17. I have already held above that the order passed under Section 273A of the Act is a final order and no appeal or revision is provided from it. This provision is independent of any other provision in the Income-tax Act and, in view of the fact that the Commissioner is expected to consider the question of reducing or waiving the penalty or interest, as the case may be, on the grounds mentioned in the application, it is expected of him that he will exercise his sound judicial discretion as his order is subject to scrutiny by this court in the power of superintendence. Whenever an order is to be passed by a quasi-judicial authority, now it is well-settled that it must satisfy the tests laid down in series of judgments. It may be made clear that this court has no jurisdiction, express or implied, to enter into the merits or the questions of fact and, even if two views are possible in a particular matter, then too there is no jurisdiction to interfere under articles 226 and 227 of the Constitution of India but it has certainly a right to examine the order passed by the quasi-judicial authority to find out whether there is an error apparent on the face of the Record or violation of principles of natural justice. It is also a principle of judicial review that a decision is vitiated if it is given after taking into account irrelevant facts or neglecting to take into account all relevant facts or is so manifestly unreasonable that no reasonable authority entrusted with the power in question could reasonably have made such a decision. It has been held in State of U. P. v. Maharaja Dharmander Prasad Singh : [1989]1SCR176 , that the judicial review of a decision-making process includes examination, as a matter of law, of the relevance of the factors. In Om Prakash Bhatia v. ITO : [1990]183ITR336(Cal) , it was held in a writ petition filed against an order under Section 273A of the Act that the concept is now very clear that a writ court is not sitting in appeal upon the decision of a statutory authority. The writ court has to examine the decision-making process. Unless the order complained of is without jurisdiction or in excess of jurisdiction or the same is perverse causing manifest injustice or the order is arbitrary and unfair, the writ court will be slow to interfere in the matter. The court further held that, on the material on record and the reasons assigned in passing the impugned orders, there was no irregularity or illegality or any lack of jurisdiction and hence dismissed the writ petition. In Dunlop India Ltd. (No. 1) v. Asst. CIT : [1990]183ITR528(Cal) , the court followed the same principles as in the case mentioned above. In the light of the aforesaid case, the order passed by the Commissioner of Income-tax has to be examined. In all the three writ petitions, the Commissioner has passed identical orders except mentioning all the grounds in the first para. The second para of the three orders concerning the three writ petitions reads as under :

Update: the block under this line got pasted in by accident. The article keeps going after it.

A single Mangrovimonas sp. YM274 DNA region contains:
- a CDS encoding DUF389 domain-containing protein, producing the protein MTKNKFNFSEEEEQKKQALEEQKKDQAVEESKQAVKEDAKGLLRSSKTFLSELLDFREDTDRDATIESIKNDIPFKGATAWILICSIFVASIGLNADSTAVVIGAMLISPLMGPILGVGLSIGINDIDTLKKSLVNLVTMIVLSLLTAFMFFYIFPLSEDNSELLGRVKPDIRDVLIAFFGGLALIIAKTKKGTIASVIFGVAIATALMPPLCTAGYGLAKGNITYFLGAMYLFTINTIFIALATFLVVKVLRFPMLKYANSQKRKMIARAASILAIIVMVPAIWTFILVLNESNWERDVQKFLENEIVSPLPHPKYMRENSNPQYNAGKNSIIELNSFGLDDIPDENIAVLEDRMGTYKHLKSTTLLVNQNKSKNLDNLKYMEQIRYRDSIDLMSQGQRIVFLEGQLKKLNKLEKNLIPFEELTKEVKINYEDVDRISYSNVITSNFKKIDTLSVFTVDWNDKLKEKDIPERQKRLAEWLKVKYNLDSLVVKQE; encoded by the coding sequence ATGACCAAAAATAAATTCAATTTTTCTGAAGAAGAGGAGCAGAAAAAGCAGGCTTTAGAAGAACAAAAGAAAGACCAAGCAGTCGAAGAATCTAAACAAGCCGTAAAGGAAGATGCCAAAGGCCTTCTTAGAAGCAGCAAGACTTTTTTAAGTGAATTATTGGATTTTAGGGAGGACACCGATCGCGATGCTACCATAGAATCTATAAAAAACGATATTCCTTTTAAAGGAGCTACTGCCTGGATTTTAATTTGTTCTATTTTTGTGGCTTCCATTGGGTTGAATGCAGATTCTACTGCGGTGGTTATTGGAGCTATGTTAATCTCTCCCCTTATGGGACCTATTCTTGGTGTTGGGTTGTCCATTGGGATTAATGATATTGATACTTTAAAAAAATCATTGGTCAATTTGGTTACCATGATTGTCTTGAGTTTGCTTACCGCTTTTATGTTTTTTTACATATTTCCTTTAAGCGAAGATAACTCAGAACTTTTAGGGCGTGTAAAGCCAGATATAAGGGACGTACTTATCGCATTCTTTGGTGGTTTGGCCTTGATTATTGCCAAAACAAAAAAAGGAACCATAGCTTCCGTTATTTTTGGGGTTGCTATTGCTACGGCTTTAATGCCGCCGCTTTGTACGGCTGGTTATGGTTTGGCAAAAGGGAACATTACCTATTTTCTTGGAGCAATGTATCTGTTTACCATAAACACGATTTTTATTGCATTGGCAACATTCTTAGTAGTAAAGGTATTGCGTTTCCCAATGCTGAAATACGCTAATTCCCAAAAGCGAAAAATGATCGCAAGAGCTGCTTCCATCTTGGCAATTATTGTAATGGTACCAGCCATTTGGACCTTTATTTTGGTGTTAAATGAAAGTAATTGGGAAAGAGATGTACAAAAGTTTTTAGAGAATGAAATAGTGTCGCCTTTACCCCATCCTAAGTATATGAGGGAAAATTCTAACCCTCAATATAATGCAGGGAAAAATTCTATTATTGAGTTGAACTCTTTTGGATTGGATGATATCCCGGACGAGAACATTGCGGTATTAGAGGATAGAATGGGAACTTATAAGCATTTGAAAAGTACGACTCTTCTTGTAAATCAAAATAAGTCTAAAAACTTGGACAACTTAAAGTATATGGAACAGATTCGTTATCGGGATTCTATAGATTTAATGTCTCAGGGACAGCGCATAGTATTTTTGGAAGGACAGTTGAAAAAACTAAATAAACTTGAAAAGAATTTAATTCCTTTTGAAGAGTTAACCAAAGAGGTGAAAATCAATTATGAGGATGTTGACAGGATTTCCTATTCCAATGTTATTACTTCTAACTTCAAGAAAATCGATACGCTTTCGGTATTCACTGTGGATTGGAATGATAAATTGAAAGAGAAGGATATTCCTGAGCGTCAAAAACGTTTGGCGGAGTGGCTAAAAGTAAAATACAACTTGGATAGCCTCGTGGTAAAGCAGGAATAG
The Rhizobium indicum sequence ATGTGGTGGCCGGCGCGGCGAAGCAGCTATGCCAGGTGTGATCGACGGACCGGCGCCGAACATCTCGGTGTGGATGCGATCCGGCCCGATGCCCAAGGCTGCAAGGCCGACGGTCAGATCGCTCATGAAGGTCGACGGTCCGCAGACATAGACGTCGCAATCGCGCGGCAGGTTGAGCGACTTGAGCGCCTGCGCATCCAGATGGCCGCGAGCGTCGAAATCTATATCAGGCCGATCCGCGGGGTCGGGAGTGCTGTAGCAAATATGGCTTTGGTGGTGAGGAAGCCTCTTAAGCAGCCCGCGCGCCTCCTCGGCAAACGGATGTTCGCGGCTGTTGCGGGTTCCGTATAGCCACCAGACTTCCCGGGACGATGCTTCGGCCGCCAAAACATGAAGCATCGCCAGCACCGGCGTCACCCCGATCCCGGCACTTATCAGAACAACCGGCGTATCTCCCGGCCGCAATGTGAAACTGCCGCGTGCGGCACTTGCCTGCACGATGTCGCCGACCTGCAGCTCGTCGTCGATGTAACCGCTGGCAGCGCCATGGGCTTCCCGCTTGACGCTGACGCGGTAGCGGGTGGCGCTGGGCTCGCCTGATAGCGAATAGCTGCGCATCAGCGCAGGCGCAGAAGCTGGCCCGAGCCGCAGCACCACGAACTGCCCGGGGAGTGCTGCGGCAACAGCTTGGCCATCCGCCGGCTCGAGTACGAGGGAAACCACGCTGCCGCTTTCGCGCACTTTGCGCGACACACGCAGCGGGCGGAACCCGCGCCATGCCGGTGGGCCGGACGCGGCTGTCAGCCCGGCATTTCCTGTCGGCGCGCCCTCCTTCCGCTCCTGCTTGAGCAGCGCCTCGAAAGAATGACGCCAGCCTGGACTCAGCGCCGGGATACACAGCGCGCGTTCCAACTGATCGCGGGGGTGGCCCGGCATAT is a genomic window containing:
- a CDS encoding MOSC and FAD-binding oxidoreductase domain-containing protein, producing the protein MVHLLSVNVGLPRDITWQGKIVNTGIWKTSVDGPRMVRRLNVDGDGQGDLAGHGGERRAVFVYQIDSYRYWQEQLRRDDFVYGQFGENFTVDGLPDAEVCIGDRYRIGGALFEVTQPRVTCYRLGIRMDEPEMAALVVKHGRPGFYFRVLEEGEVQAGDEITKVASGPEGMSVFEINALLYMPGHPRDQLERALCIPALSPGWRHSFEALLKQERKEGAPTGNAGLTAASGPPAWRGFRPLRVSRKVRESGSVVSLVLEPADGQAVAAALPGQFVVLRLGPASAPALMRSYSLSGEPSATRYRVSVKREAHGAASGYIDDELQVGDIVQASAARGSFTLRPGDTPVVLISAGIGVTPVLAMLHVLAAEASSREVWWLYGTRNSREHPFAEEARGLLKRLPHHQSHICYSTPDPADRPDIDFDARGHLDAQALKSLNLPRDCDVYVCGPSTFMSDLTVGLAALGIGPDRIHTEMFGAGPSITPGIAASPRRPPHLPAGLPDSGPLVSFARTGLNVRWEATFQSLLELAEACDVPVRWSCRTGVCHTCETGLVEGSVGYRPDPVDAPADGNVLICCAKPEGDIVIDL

'The assessee was afforded an opportunity of being heard. Detailed arguments have been filed and placed on file. The matter was discussed with the counsel of the assessee at length. I have seen and gone through the records. I notice that it is a search and seizure matter where the income-tax return and upward revision of income was occasioned by fear and not by voluntary desire to conform to the norms of law. The conditions of Section 273A are not satisfied. Therefore, there is no case for waiver or reduction of penalty and interest. The petitions are rejected.'